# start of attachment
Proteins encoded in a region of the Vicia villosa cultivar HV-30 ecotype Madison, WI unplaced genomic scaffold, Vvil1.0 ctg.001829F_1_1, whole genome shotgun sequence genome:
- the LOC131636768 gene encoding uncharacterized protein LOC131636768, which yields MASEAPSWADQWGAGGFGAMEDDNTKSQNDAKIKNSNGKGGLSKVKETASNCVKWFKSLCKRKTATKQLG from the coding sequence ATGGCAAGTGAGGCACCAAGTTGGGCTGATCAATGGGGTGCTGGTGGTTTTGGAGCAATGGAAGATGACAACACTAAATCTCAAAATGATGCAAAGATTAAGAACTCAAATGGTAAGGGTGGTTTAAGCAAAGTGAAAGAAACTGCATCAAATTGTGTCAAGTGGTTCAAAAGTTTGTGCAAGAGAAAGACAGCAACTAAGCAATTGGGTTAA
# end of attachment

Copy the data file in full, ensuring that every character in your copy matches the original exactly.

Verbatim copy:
Proteins encoded in a region of the Vicia villosa cultivar HV-30 ecotype Madison, WI unplaced genomic scaffold, Vvil1.0 ctg.001829F_1_1, whole genome shotgun sequence genome:
- the LOC131636768 gene encoding uncharacterized protein LOC131636768, which yields MASEAPSWADQWGAGGFGAMEDDNTKSQNDAKIKNSNGKGGLSKVKETASNCVKWFKSLCKRKTATKQLG from the coding sequence ATGGCAAGTGAGGCACCAAGTTGGGCTGATCAATGGGGTGCTGGTGGTTTTGGAGCAATGGAAGATGACAACACTAAATCTCAAAATGATGCAAAGATTAAGAACTCAAATGGTAAGGGTGGTTTAAGCAAAGTGAAAGAAACTGCATCAAATTGTGTCAAGTGGTTCAAAAGTTTGTGCAAGAGAAAGACAGCAACTAAGCAATTGGGTTAA